By the end of June, I was exhausted, and found myself again in one of those low motivation states where I couldn’t muster the energy to drive a few hundred miles. My good friend Rob, one of my longtime hiking partners, wanted to take his fiancé up Mt. Elbert for her first 14er, so I joined in, and he did the driving. We hiked it in late June on a warm day, taking the lightly traveled East Ridge route. Even on a summer weekend, it was relatively quiet. And she crushed it, getting up to the top without problem, at a very enjoyable pace. The snow was mostly melted, the flowers were starting to pop, and the trail had been recently upgraded and was in excellent condition. This was a repeat, as I had hiked the standard route back in October 2012, but it was good to be up high again and re-visiting Colorado’s high point. And hey, a crowd on top is tolerable in small doses. I think that with all the summit fever and the turmoil of the last few years, that life in the slow lane is indeed a good thing. I'd also say that although these heavily trafficked peaks get knocked for the excessive crowds and out-of-staters, they are still really pretty. I'm not really a big fan of the Sawatch peaks, but who can't appreciate those views? Knocking back a beer in BV or Salida afterwards is just a classic Colorado experience.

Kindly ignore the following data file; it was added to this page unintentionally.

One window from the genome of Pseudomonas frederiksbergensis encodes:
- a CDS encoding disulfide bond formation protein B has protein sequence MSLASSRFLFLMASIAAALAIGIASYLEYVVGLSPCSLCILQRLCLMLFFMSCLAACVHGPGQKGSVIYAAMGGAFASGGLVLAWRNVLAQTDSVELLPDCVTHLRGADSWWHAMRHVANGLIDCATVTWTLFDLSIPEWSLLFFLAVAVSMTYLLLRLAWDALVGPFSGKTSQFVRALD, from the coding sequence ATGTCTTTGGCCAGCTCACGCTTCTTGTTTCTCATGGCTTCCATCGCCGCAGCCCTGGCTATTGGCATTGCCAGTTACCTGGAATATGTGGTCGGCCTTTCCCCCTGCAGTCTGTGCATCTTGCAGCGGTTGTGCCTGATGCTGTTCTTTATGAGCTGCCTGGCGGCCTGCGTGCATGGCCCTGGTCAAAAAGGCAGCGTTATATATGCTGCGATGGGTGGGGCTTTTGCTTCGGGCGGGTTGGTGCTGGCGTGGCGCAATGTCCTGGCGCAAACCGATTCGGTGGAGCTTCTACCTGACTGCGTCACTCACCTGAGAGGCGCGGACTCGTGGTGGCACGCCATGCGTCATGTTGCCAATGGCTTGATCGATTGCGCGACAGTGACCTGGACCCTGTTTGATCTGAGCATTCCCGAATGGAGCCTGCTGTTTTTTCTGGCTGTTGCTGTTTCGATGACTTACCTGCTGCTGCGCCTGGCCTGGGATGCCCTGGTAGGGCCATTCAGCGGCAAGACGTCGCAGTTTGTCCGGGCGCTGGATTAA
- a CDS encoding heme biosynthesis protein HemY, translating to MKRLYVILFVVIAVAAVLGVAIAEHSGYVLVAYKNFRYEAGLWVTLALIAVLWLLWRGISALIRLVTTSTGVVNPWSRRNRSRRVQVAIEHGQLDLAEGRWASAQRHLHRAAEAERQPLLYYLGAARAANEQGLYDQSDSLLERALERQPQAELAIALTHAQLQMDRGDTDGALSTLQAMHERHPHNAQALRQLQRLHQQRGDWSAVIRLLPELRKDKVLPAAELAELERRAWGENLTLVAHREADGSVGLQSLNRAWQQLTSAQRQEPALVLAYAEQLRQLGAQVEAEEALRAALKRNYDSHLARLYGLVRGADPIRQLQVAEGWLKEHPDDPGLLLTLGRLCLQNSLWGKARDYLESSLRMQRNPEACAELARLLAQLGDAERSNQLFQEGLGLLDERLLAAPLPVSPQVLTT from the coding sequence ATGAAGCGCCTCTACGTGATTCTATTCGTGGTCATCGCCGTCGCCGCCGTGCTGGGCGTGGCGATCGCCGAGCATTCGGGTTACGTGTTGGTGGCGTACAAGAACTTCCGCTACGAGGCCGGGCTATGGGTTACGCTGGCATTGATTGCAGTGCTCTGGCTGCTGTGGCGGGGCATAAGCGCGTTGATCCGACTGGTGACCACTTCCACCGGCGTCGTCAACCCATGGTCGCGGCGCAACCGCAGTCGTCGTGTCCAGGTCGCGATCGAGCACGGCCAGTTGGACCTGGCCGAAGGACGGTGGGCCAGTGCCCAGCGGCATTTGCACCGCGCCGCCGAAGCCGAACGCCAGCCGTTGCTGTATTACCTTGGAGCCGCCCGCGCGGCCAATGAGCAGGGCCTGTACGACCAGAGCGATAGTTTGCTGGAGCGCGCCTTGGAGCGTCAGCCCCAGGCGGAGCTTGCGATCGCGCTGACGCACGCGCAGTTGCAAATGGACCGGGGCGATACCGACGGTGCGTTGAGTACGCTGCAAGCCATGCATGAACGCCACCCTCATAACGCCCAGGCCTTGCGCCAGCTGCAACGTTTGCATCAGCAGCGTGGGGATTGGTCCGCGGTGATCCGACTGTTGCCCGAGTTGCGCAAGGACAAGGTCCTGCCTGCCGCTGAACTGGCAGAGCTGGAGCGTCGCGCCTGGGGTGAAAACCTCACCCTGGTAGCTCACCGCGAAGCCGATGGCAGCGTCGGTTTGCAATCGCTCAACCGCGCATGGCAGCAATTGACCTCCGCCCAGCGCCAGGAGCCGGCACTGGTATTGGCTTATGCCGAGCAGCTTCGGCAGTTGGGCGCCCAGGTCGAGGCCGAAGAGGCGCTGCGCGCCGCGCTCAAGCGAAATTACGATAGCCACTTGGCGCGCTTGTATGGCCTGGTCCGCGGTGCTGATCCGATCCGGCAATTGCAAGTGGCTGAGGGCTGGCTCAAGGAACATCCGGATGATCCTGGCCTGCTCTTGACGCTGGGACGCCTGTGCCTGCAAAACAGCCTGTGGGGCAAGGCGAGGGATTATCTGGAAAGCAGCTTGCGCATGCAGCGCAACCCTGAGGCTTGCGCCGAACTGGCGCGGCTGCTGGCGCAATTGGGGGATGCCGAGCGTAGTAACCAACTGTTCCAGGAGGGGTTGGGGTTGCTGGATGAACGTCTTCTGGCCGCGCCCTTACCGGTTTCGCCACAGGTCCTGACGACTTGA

A few weeks later, my friend Nick texted me about attempting Little Bear, and I quickly agreed to it. We met up in Alamosa with another outdoor partner of his, who I’ll just call α. Nick also had the means of getting up the Lake Como Road, with his trusty truck with RockfinderTM technology, and we got up to the switchback just below Jaws 0.5. That was a big deal, as this became a manageable and not too difficult hike up to the lake, and shaved off quite a bit of distance and elevation gain off the hike. My previous trips to the Blanca group had all been starts from the valley floor, which made for interminable, mentally exhausting days. We arrived at the lake mid-afternoon, set up a campsite in the very lush nearby meadow, and tried to chill out.